It concerns the destruction of a promising political career in the British Cabinet, owing to a sexual scandal. A scandal complicated by the misguided inflexibility of the man responsible.

Bartlett Sher has tautly directed this well-cast but much-neglected modern classic for Theatre for a New Audience on the long-neglected main-stage of the American Place Theatre. It is, however, not an APT production. Sadly, they haven't the funds to produce anything of this scale anymore.

Friend, colleague, and admirer of Bernard Shaw, Granville Barker also wrote social dramas of Shavian concern, wit, and ingenuity. His impressive "Voysey Inheritance" was successfully revived this season by Jonathan Bank's Mint Theatre.

When will Lincoln Center revive Granville Barker's "The Madras House"? Some major New York theatre group should certainly do this.

And why not consider some of the now forgotten dramas Somerset Maugham wrote ninety years ago for London's West End? After all, "Waste" was written in 1907—even if it wasn't finally performed in public until 1926, thanks to censorship.

"A Moon for the Misbegotten" [*****]

"MOON FOR THE MISBEGOTTEN"--Roy Dotrice gives Cherry Jones fatherly advice. Photo: ©Eric Y. Exit.
Cherry Jones is a predictable marvel as Eugene O'Neill's Earth-Mother heroine, Josie Hogan. But Roy Doctrice is even more remarkable as her shambling, but artfully scheming, drunken old dad, Mike.

In his Broadway debut, Gabe Byrne is troubled and charming as O'Neill's failed, drunken actor-brother, Jamie. It's nice to see him not playing cinematic priests for a change.

GABE BYRNE'S BROADWAY DEBUT--Shown here in the embrace of Cherry Jones, in O'Neill's "Moon for the Misbegotten." Photo: ©Eric Y. Exit.
Yes, I do remember Colleen Dewhurst and Jason Robards in the central roles. But I didn't find them convincing. Colleen was too outsize; Robards too off-hand. Their performances had "Acting" written all over them.

Sensitively staged by Daniel Sullivan, none of the subversive humor is lost in this drama of loss. He has such a deft touch that I'm almost persuaded this is a better play than I have thought it previously. I could almost believe in its hokey contrivances.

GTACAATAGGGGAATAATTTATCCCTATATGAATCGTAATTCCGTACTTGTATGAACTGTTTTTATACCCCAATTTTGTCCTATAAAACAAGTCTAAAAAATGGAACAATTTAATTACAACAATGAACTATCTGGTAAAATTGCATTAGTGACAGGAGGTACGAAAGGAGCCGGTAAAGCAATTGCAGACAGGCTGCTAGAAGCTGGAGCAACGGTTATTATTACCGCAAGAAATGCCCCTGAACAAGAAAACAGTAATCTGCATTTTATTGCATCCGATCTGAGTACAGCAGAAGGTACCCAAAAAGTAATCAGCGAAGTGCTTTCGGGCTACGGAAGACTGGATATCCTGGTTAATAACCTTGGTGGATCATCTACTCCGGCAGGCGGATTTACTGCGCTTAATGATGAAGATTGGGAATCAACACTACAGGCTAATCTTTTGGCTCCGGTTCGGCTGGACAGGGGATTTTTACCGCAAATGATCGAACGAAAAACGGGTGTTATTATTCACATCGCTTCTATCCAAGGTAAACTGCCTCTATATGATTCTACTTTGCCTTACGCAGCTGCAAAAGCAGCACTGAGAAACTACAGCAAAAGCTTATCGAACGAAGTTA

But then I have never much admired "The Iceman Cometh" either, despite the reams of critical superlatives written about both plays. O' Neill's dialogue frequently sounds awkward and contrived.

He obviously was no David Mamet. Yet his ear for the bar-talk of his time may not have been as tin-lined as it now sounds. When was the last time you heard someone seriously say something like: "Oh you kid!" or "23 Skidoo"?

It's appropriate the revival is at the Walter Kerr Theatre. I think Walter would really have loved it—and Cherry Jones!

"The Country Boy" [**]

John Murphy was no Brian Friel. Nor is his 1959 "The Country Boy" another "Philadelphia, Here I Come!"

But there are certainly resonances. In fact, Friel's play could have been inspired by Murphy's.

Eddie Maher [Ciarán O'Reilly] has come home for a visit to his crochety old father's County Mayo farm after ten long years. Emigrating to America in search of a better life has not been much of a success.

Maybe his younger brother Tom [James Stephens] should give up his dream of also emigrating? Especially to stay behind and look after the old folks, to ease Eddie's conscience about deserting them.

Eddie's American wife Julia [Valorie Hubbard] is completely out of her depth in the Maher's cramped Mayo cottage. She cannot put a well-shod foot right. This must have been hilarious forty years ago at the Abbey Theatre.

Heather O'Neill plays the lovely young Irish lass Tom is leaving behind him. Aideen O'Kelly and Dara Coleman complete the cast, staged by Charlotte Moore.

"The Time of the Cuckoo" [***]

The most amazing thing about the Lincoln Center Theatre revival of Arthur Laurents' "Time of the Cuckoo" is how great the slim new Debra Monk now looks. She should publish her diet-secrets!

Always a performer of charm and attractiveness, here she turns up the volume and the current to make the eagerly yearning but sadly unfulfilled Leona Samish almost the Middle-Aged American Woman Tourist from Hell.

Of course those old-timers who remember Shirley Booth in the role—or Katherine Hepburn in the film-version, "Summertime"—may not be willing to accept Monk's interpretation.

But director Nicholas Martin—assisted by such talents as Cigdem Onat, Oleg Krupa, Polly Holliday, and Tom Aldredge—has done a very nice job of transporting audiences back in time to the far more innocent Fifties.

James Noone's suggestive evocation of Venice in the background and Signora Fiora's hotel courtyard on the open-stage of the Mitzi E. Newhouse Theatre is admirable.

The experience is rather like watching some Period-Piece revived. Next, we'll probably be having a revival of "Do I Hear a Waltz"—which could have been called: "The Cuckoo Sings."

"American Buffalo" [*****]

WILLIAM H. MACY--As Teach in Mamet's "American Buffalo." Photo: ©Mark Douet.
Frankly, I never much liked David Mamet's "American Buffalo" when it first appeared. Having first encountered his unique dramatic vision—and now celebrated ear for realistic dialogue—in "Duck Variations" & "Sexual Perversity in Chicago," I thought "Buffalo" a needlessly extended attempt at transmuting "The Lower Depths" into a screwball lowlife comedy.